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  June 2002  

Modern-Day Youth Gangs

Youth Gang Series

James C. Howell, Arlen Egley, Jr., and Debra K. Gleason


Background and Data Source


Summary and Discussion

Program Implications



Related Reading

NCJ 191524

This Bulletin was prepared under cooperative agreement number 95–JD–MU–K001 to the Institute for Intergovernmental Research from the Office of Juvenile Justice and Delinquency Prevention, U.S. Department of Justice.

Points of view or opinions expressed in this document are those of the authors and do not necessarily represent the official position or policies of OJJDP or the U.S. Department of Justice.

The Office of Juvenile Justice and Delinquency Prevention is a component of the Office of Justice Programs, which also includes the Bureau of Justice Assistance, the Bureau of Justice Statistics, the National Institute of Justice, and the Office for Victims of Crime.

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A Message From OJJDP

From the time that youth gangs first came to public prominence in the United States, they have been associated with inner-city neighborhoods in major cities such as Chicago or Los Angeles.

The more recent proliferation of gangs into less traditional areas—smaller cities, towns, suburbs, and even rural communities—has led experts to question whether modern-day youth gangs differ significantly from their predecessors.

Drawing on data from the 1996 and 1998 National Youth Gang Surveys, the authors of this Bulletin compare the characteristics of gangs and gang members in jurisdictions with later onset of gang problems with those of gangs and gang members in jurisdictions with earlier onset of gang problems.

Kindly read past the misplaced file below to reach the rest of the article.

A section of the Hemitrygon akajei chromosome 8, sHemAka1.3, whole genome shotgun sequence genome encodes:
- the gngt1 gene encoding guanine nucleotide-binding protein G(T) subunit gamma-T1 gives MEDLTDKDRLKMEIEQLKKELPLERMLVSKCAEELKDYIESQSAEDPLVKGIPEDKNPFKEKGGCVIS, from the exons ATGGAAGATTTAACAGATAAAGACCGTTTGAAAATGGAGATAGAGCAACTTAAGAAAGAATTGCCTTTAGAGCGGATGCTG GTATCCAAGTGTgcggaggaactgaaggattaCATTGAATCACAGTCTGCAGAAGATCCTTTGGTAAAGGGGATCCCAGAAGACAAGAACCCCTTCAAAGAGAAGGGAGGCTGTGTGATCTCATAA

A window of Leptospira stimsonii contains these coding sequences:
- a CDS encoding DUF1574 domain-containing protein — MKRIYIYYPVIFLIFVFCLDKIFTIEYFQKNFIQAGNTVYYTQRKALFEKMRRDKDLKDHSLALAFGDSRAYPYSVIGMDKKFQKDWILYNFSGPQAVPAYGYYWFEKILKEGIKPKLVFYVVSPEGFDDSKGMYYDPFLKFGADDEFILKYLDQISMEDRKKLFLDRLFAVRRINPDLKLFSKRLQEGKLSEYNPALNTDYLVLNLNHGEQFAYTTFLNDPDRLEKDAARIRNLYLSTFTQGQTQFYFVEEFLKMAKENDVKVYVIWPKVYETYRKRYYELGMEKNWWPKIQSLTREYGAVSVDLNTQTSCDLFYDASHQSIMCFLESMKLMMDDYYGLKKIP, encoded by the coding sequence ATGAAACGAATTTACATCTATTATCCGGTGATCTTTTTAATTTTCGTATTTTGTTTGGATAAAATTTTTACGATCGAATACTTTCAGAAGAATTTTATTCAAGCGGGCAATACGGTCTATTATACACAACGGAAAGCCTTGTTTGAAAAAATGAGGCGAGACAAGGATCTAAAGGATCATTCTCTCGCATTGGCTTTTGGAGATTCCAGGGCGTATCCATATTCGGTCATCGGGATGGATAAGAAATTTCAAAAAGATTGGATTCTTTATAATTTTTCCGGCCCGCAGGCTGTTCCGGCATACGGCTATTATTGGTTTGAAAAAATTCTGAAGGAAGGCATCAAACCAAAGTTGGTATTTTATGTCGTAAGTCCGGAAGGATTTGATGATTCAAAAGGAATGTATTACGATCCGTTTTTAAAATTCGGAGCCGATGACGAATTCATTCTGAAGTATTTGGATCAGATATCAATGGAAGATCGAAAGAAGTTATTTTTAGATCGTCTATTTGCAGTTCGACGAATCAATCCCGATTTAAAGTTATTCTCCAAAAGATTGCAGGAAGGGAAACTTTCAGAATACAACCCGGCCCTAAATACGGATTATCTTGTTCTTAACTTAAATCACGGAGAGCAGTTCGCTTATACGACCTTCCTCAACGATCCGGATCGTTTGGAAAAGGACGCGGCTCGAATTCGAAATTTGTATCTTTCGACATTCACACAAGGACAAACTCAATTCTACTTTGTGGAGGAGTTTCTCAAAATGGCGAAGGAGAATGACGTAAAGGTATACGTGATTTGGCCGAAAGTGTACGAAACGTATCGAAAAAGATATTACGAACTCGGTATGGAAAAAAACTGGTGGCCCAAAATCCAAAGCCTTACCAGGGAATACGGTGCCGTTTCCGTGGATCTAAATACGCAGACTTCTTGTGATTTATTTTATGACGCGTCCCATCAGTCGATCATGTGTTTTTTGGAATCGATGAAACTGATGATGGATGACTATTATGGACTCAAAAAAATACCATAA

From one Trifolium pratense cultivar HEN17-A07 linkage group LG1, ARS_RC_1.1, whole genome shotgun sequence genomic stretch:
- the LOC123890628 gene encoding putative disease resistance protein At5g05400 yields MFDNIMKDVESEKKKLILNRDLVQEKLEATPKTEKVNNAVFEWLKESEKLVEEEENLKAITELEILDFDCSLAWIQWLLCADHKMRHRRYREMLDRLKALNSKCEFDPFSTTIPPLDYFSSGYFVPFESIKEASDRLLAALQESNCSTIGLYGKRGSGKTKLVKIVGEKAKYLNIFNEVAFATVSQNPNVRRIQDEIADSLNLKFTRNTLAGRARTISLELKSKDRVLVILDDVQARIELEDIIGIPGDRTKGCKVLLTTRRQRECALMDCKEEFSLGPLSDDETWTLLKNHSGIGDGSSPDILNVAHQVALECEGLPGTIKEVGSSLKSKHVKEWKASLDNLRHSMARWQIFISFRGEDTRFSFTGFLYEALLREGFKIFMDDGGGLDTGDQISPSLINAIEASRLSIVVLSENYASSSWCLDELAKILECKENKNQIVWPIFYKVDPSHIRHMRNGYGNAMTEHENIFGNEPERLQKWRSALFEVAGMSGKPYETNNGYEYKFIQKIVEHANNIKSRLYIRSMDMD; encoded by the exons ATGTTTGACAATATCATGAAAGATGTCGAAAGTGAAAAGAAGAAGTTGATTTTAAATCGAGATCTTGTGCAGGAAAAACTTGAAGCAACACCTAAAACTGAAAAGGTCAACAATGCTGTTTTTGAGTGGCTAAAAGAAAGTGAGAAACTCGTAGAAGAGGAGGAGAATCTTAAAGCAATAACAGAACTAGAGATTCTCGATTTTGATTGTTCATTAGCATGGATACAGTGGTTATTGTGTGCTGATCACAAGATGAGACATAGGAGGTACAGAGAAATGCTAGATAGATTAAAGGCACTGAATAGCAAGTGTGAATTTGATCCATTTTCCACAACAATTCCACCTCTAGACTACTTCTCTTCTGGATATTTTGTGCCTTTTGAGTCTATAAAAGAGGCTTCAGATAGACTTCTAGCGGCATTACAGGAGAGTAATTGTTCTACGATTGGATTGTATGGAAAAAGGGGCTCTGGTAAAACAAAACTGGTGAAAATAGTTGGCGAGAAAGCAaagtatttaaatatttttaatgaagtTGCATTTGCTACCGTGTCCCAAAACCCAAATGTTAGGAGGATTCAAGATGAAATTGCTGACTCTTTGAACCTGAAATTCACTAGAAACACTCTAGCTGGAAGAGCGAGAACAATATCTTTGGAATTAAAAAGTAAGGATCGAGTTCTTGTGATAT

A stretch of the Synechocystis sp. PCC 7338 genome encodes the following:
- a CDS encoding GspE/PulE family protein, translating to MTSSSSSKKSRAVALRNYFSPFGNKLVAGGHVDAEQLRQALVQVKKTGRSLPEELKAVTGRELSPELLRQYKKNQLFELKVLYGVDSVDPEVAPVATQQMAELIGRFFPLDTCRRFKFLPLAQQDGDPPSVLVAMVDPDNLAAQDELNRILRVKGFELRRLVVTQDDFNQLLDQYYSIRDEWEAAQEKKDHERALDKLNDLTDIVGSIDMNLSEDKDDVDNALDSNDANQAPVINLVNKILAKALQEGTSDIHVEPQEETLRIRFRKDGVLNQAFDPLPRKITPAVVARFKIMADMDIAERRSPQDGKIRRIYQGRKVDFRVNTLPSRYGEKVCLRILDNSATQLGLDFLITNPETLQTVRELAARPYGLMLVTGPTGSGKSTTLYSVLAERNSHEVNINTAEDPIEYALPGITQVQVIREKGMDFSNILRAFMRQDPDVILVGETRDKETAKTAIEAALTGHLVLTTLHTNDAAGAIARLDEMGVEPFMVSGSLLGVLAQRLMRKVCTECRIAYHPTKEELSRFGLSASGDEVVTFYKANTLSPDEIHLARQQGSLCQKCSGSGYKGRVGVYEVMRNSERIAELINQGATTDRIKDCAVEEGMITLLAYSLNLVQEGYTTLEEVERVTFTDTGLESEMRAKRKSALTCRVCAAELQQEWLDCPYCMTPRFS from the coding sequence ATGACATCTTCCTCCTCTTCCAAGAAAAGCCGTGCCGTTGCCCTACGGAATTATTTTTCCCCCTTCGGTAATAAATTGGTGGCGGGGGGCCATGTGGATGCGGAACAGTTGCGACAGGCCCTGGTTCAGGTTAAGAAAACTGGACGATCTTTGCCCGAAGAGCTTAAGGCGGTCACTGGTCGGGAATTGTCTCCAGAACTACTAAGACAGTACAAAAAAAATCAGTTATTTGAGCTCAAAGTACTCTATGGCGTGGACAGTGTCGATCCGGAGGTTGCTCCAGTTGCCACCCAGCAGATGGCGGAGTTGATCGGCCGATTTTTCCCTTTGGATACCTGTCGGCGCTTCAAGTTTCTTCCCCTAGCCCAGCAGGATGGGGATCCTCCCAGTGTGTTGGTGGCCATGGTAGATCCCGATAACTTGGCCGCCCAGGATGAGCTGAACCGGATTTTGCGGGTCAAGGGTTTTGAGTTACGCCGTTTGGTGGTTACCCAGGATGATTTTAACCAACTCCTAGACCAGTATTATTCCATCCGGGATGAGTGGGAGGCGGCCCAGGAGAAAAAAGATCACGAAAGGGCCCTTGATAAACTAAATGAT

Their findings provide interesting insights into variations in gang problems based on time of onset. For example, gangs in jurisdictions with later onset of gang problems tend to have younger members and a larger proportion of Caucasian and African American members than their counterparts in jurisdictions with earlier onset of gang problems. Modern-day gangs are also less involved in violent crimes and drug trafficking than their predecessors.

The data reviewed in this Bulletin reveal systematic differences between communities with earlier and later onset gang problems. These differences have important implications for responding to the challenges that gangs pose to our Nation.


James C. Howell, Ph.D., is an Adjunct Researcher with the National Youth Gang Center (NYGC), Institute for Intergovernmental Research; Arlen Egley, Jr., is a Research Associate at NYGC; and Debra K. Gleason is a former Microsystems Analyst at NYGC. The authors are grateful to John Moore, Director of NYGC, and NYGC staff for valuable reviews of and comments on earlier versions of this Bulletin. The authors also thank Phelan Wyrick, Acting Gang Programs Coordinator, Office of Juvenile Justice and Delinquency Prevention, for making important substantive contributions and for his support of this publication, and Lynn Marble of the Juvenile Justice Clearinghouse for her masterly reorganization and editing of the manuscript.

National Youth Gang Center

As part of its comprehensive, coordinated response to America’s gang problem, the Office of Juvenile Justice and Delinquency Prevention (OJJDP) funds the National Youth Gang Center (NYGC). NYGC assists State and local jurisdictions in the collection, analysis, and exchange of information on gang-related demographics, legislation, literature, research, and promising program strategies. NYGC coordinates activities of the OJJDP Gang Consortium, a group of Federal agencies, gang program representatives, and service providers that works to coordinate gang information and programs. NYGC also provides training and technical assistance for OJJDP’s Rural Gang, Gang-Free Schools, and Gang-Free Communities Initiatives. For more information, contact:

National Youth Gang Center
P.O. Box 12729
Tallahassee, FL 32317
850–386–5356 (fax)

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